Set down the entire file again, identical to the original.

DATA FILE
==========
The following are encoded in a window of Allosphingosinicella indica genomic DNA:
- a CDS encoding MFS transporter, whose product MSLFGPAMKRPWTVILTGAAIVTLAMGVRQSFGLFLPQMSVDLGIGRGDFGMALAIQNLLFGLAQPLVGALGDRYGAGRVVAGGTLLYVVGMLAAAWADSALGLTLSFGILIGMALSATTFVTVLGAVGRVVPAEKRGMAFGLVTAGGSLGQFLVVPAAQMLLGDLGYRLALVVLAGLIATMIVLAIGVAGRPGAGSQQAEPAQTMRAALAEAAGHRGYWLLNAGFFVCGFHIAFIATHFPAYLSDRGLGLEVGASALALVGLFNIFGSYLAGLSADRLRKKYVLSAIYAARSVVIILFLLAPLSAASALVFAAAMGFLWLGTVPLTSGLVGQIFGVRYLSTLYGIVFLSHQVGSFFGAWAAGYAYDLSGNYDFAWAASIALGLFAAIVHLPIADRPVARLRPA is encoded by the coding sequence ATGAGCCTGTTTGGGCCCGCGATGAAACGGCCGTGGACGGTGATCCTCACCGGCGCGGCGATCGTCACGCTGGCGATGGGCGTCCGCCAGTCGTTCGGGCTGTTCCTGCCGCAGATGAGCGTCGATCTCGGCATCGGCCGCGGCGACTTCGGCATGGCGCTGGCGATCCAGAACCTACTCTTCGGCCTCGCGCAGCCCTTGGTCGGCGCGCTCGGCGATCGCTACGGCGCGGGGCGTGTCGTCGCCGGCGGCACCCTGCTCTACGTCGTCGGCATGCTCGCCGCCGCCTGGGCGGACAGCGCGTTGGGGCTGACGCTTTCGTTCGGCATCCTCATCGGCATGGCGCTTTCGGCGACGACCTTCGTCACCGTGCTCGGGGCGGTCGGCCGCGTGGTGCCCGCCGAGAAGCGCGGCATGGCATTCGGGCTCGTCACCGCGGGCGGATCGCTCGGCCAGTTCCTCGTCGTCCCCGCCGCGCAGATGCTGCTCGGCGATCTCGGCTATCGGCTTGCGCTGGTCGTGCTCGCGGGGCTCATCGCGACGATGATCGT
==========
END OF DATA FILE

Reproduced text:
The following are encoded in a window of Allosphingosinicella indica genomic DNA:
- a CDS encoding MFS transporter, whose product MSLFGPAMKRPWTVILTGAAIVTLAMGVRQSFGLFLPQMSVDLGIGRGDFGMALAIQNLLFGLAQPLVGALGDRYGAGRVVAGGTLLYVVGMLAAAWADSALGLTLSFGILIGMALSATTFVTVLGAVGRVVPAEKRGMAFGLVTAGGSLGQFLVVPAAQMLLGDLGYRLALVVLAGLIATMIVLAIGVAGRPGAGSQQAEPAQTMRAALAEAAGHRGYWLLNAGFFVCGFHIAFIATHFPAYLSDRGLGLEVGASALALVGLFNIFGSYLAGLSADRLRKKYVLSAIYAARSVVIILFLLAPLSAASALVFAAAMGFLWLGTVPLTSGLVGQIFGVRYLSTLYGIVFLSHQVGSFFGAWAAGYAYDLSGNYDFAWAASIALGLFAAIVHLPIADRPVARLRPA is encoded by the coding sequence ATGAGCCTGTTTGGGCCCGCGATGAAACGGCCGTGGACGGTGATCCTCACCGGCGCGGCGATCGTCACGCTGGCGATGGGCGTCCGCCAGTCGTTCGGGCTGTTCCTGCCGCAGATGAGCGTCGATCTCGGCATCGGCCGCGGCGACTTCGGCATGGCGCTGGCGATCCAGAACCTACTCTTCGGCCTCGCGCAGCCCTTGGTCGGCGCGCTCGGCGATCGCTACGGCGCGGGGCGTGTCGTCGCCGGCGGCACCCTGCTCTACGTCGTCGGCATGCTCGCCGCCGCCTGGGCGGACAGCGCGTTGGGGCTGACGCTTTCGTTCGGCATCCTCATCGGCATGGCGCTTTCGGCGACGACCTTCGTCACCGTGCTCGGGGCGGTCGGCCGCGTGGTGCCCGCCGAGAAGCGCGGCATGGCATTCGGGCTCGTCACCGCGGGCGGATCGCTCGGCCAGTTCCTCGTCGTCCCCGCCGCGCAGATGCTGCTCGGCGATCTCGGCTATCGGCTTGCGCTGGTCGTGCTCGCGGGGCTCATCGCGACGATGATCGT